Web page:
Two Tips for When You Have All Day Interviews

Jeff Altman, The Big Game Hunter offers two important tips for when you have an all day job interview.

Summary

I want to tell you story that relates to having a full day of interviews.

Yesterday, I had someone flown out for a day of interviews with the client. 8 AM to 6 PM was the schedule. He actually finished up at about 7 PM. 11 hours of interviewing and a break for lunch. He was seeing people every 40 minutes. I'll be shocked if his head wasn't spinning by the end of this day.

However, I gave him one piece of advice that he told me was really helpful to him. You know how in job hunting we are told that it's a marathon and not a sprint? That's true in job hunting, but it interviewing, on days when you have a schedule like this, you have to think that you are doing lots of sprints.

Every person, every person you meet with and speak with, you have to try to connect with them and think that you have 40 minutes to create a great impression.

If you're casual about it, if you think you can feel out the other person what they want to hear, you will be mistaken. In the schedule that this person had and the one that you may have if you are scheduled for an all-day interview, you have to go in there "guns blazing."

40 minutes. 45 minutes. You gotta go in there and create a great impression. You you have to size them up as you presuppose them to be and interact with them in that way. Trust your gut.

My advice about asking about the role of the beginning of an interview goes out the window because you cannot asked that 15 times.

Think about it from the perspective of the employer. What is each one of them trying to find out about you? The only question I would suggest asking at the beginning of each conversation, if you don't know, as you shake hands with them or as you're sitting down ask them, "What's your role with the firm?"

This way you know, to use an example from IT, is this someone that you be interacting with from the user community, and IT manager, someone from operations, or any other area. You want to be speaking the right language to them. All that happens is you talking past them and you will lose.

So as you sit down with them, just asked them, "What's your role with your organization?"

So there are two tips on today's podcast: lots of sprints and asking about their role is with the firm.

Jeff Altman, The Big Game Hunter is a coach who worked as a recruiter for what seems like one hundred years. His work involves life coaching, as well as executive job search coaching and business life coaching. He is the host of “Job Search Radio,” “No BS Job Search Advice Radio,” and his newest show, “No BS Coaching Advice.”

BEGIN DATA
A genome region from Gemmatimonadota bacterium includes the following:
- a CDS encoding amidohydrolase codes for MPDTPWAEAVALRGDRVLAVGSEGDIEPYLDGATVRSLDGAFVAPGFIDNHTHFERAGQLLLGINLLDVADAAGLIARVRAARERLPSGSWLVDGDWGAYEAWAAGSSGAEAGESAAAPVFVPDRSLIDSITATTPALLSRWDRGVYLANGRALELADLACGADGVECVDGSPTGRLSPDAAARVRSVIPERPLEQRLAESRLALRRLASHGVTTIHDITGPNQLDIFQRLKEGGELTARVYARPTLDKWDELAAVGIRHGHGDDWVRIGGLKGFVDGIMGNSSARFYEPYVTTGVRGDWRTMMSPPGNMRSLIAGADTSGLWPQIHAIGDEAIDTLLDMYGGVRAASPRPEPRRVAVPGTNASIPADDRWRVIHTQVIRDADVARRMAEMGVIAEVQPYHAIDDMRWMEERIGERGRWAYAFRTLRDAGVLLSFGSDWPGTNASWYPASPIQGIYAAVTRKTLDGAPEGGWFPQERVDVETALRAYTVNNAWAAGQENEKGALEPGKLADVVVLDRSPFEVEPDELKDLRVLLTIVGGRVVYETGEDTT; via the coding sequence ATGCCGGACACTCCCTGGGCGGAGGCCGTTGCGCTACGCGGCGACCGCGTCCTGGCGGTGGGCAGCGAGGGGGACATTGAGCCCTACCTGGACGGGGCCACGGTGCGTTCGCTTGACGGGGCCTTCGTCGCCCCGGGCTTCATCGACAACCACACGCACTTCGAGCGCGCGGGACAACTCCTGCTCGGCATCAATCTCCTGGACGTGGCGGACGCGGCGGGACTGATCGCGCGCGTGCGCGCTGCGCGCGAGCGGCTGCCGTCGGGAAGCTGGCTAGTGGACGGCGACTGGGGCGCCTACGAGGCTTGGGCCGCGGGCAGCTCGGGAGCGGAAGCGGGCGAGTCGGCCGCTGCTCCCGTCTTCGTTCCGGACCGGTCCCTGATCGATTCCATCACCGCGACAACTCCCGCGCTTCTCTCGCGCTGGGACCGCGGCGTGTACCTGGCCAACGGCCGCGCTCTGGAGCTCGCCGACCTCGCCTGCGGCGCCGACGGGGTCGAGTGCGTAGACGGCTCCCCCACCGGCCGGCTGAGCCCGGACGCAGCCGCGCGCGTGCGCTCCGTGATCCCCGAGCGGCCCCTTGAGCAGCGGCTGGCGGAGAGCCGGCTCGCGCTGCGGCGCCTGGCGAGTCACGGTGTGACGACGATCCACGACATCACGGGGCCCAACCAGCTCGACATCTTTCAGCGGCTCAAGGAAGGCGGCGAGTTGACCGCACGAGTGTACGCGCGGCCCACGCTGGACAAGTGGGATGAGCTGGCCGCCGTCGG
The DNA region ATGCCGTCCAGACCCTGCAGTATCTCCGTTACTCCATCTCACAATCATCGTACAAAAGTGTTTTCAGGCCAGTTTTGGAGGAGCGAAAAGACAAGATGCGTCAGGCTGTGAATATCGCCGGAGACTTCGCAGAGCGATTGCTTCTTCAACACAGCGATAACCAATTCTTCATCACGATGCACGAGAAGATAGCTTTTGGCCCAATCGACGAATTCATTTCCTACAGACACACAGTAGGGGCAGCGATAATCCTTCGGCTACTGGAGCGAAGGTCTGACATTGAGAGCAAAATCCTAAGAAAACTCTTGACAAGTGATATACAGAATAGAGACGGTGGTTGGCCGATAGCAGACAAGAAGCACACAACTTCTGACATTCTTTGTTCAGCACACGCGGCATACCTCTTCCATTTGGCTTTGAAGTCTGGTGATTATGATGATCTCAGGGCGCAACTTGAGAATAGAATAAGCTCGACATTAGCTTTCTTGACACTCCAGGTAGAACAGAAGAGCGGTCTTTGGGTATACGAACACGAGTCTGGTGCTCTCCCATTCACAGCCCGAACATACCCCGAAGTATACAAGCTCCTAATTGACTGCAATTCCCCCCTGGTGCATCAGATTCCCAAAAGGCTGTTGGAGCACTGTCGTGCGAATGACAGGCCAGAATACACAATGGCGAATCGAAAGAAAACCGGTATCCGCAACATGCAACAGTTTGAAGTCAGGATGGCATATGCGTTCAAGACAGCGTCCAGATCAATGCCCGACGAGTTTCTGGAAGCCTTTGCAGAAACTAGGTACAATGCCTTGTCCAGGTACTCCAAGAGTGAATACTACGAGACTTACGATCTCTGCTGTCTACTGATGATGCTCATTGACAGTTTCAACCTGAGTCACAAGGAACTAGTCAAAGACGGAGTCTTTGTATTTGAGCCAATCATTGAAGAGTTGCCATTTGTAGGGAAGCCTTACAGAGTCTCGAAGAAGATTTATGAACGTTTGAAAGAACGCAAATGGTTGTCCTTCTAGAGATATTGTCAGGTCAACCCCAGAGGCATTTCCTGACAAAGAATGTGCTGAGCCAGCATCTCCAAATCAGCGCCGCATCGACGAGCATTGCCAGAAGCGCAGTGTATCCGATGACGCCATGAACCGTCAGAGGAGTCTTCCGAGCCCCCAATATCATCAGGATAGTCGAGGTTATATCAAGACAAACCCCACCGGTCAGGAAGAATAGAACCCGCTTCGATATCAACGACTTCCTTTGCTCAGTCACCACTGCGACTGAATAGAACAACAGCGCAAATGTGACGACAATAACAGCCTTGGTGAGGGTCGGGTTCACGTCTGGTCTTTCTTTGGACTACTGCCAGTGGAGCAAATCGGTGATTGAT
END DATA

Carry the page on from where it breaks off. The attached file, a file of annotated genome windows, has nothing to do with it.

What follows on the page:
Are you interested in 1:1 coaching from me?  Email me at JeffAltman@TheBigGameHunter.us and put the word, “Coaching” in the subject line.

Do you have a quick question you would like me to answer? Pay $50 via PayPal to TheBigGameHunter@gmail.com  

JobSearchCoachingHQ.com offers great advice for job hunters—videos, my books and guides to job hunting, podcasts, articles, PLUS a community for you to ask questions of PLUS the ability to ask me questions where I function as your ally with no conflict of interest answering your questions.  

Connect with me on LinkedIn. Like me on Facebook.

You can order a copy of “Diagnosing Your Job Search Problems” for Kindle for $.99 and receive free Kindle versions of “No BS Resume Advice” and “Interview Preparation.”

Don’t forget to give the show 5 stars and a good review in iTunes

If you want to know how to win more interviews, order “Winning Interviews.” You’ll learn how to win phone interviews, in-person interviews, the best question to ask on any interview and more.

Finding Alumni on Linkedin

Jeff Altman, The Big Game Hunter explains how to find and connect with alumni from your school on LinkedIn.

 

Summary

There is a little used tool on LinkedIn I want to bring to your attention. If you go to network, there is a drop down there, they will be several choices including, “Find Alumni.”

On Facebook, many of your early connections may have been people you went to school with. On LinkedIn, we only tend to think of professional connections yet there are people you went to school with who could be very helpful to you.

Once you get to the page for it, what you’ll find are three categories: where they live, where they work and what they do. You can also specify when those alumni went to school. The default for me was 1994-1998 (when I returned to scholl and received my Masters). If I want to, I conclude people with no dates. Obviously, you can make it more recent or older as you see fit.

Think of people you went to school with or alumni from the University, particularly if you are younger, as a great resource. If you are younger, you can contact older ones; if you are older, you might want to hire some of the younger ones.

No matter, don’t ignore alumni from some of the universities you attended, even if you didn’t graduate from there. These are people who know people who can help you find work.